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While there are ways to create holograms, this new way is quite interesting and brings forth a lot of questions. According to as of late this new type of ‘quantum holography’ may very well be capable of helping us to overcome the ‘limitations of conventional holographic approaches.’

A study on this new means was published in Nature Physics under the title ‘Polarization entanglement-enabled quantum holography’ and it breaks things down in big ways. I know, it might not sound like much to some, but to those who know about holography and things of this nature, it is an enormous and truly groundbreaking find. 

The abstract of this study goes as follows:

Holography is a cornerstone characterization and imaging technique that can be applied to the full electromagnetic spectrum, from X-rays to radio waves or even particles such as neutrons. The key property in all these holographic approaches is coherence, which is required to extract the phase information through interference with a reference beam. Without this, holography is not possible. Here we introduce a holographic imaging approach that operates on first-order incoherent and unpolarized beams, so that no phase information can be extracted from a classical interference measurement. Instead, the holographic information is encoded in the second-order coherence of entangled states of light. Using spatial-polarization hyper-entangled photon pairs, we remotely reconstruct phase images of complex objects. Information is encoded into the polarization degree of the entangled state, allowing us to image through dynamic phase disorder and even in the presence of strong classical noise, with enhanced spatial resolution compared with classical coherent holographic systems. Beyond imaging, quantum holography quantifies hyper-entanglement distributed over 104 modes via a spatially resolved Clauser–Horne–Shimony–Holt inequality measurement, with applications in quantum state characterization.

You see, this means of holography works in a very unique way. One that is quite different from traditional holography. Basically, it’s holography with entanglement in a sense. Through using quantum entanglement, things become much more complex and somehow simpler in some ways as well. wrote as follows on these findings:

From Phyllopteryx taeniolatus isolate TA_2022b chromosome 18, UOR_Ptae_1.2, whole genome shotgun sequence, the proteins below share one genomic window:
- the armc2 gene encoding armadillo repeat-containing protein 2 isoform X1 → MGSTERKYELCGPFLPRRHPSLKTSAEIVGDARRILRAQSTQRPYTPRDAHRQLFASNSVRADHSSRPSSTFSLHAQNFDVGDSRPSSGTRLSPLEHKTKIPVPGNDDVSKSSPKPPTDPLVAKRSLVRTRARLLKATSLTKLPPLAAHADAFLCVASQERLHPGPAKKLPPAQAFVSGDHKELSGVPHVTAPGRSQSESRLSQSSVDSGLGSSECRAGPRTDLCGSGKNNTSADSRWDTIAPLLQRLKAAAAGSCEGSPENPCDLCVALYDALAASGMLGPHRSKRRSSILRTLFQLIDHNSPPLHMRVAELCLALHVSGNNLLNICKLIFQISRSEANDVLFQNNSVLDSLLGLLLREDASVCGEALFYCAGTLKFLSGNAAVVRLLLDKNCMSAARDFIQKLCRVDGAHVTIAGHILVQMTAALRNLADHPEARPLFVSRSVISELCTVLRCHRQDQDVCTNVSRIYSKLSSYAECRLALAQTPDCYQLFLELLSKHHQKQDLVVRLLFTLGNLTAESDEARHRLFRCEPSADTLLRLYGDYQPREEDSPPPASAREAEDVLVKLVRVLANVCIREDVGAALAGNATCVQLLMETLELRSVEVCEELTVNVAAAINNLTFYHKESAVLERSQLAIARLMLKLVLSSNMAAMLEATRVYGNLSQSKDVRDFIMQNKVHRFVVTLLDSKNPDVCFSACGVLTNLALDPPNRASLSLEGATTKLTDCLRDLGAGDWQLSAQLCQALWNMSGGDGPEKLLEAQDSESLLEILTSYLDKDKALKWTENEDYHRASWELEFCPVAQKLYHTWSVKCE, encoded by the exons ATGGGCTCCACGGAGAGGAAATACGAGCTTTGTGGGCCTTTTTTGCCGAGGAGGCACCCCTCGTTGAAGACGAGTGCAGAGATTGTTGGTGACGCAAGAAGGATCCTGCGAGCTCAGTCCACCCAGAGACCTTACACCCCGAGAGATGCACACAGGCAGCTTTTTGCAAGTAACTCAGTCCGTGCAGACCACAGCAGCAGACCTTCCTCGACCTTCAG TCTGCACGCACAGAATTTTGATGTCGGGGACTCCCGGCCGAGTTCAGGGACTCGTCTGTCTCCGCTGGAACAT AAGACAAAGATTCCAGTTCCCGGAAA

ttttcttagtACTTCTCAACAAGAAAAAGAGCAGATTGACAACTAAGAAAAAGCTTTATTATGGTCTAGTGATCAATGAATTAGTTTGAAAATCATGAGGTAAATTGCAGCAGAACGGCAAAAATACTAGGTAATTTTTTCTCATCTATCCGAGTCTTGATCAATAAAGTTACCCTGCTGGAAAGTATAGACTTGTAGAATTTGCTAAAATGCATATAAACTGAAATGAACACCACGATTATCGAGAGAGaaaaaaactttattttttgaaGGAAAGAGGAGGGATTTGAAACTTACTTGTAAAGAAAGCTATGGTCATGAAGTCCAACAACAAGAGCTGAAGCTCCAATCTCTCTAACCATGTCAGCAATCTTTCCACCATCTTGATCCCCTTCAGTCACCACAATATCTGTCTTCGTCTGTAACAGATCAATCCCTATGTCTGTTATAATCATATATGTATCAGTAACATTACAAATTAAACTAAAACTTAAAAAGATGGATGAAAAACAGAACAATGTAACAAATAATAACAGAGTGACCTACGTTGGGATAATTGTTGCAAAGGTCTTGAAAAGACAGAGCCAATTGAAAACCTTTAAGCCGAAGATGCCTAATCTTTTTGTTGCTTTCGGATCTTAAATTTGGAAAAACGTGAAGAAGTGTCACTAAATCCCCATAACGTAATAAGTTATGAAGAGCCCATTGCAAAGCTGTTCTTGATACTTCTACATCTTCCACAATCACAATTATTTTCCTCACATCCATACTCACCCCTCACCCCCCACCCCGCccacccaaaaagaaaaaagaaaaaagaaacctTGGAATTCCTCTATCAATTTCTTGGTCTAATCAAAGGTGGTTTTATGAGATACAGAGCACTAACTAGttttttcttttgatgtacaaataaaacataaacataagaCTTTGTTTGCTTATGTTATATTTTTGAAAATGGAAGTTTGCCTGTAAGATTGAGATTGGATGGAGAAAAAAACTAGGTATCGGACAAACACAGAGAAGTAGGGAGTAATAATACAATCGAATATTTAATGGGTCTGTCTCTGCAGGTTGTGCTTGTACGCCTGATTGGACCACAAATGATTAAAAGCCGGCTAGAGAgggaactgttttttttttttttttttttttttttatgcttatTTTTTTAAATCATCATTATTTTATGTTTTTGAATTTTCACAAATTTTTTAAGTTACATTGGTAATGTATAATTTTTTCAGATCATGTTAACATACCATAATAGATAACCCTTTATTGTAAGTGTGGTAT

So optical coherence is vital to any holographic process. But our new study circumvents the need for coherence in holography by exploiting something called “quantum entanglement” between light particles called photons.

Conventional holography fundamentally relies on optical coherence because, firstly, light must interfere to produce holograms, and secondly, light must be coherent to interfere. However, the second part is not entirely true because there are certain types of light that can be both incoherent and produce interference. This is the case for light made of entangled photons, emitted by a quantum source in the form of a flow of particles grouped in pairs—entangled photons.

These pairs carry a unique property called quantum entanglement. When two particles are entangled, they are intrinsically connected and effectively act as a single object, even though they may be separated in space. As a result, any measurement performed on one entangled particle affects the entangled system as a whole.

In our study, the two photons of each pair are separated and sent in two different directions. One photon is sent towards an object, which could be for example, a microscope slide with a biological sample on it. When it hits the object, the photon will be slightly deviated or slowed a bit depending on the thickness of the sample material it has passed through. But, as a quantum object, a photon has the surprising property of behaving not only as a particle, but also simultaneously as a wave.

Such wave-particle duality property enables it to not only probe the thickness of the object at the precise location it hit it (as a larger particle would do), but to measure its thickness along its entire length all at once. The thickness of the sample—and therefore its three-dimensional structure—becomes “imprinted” on to the photon.

Because the photons are entangled, the projection imprinted on one photon is simultaneously shared by both. The interference phenomenon then occurs remotely, without the need to overlap the beams, and a hologram is finally obtained by detecting the two photons using separate cameras and measuring correlations between them.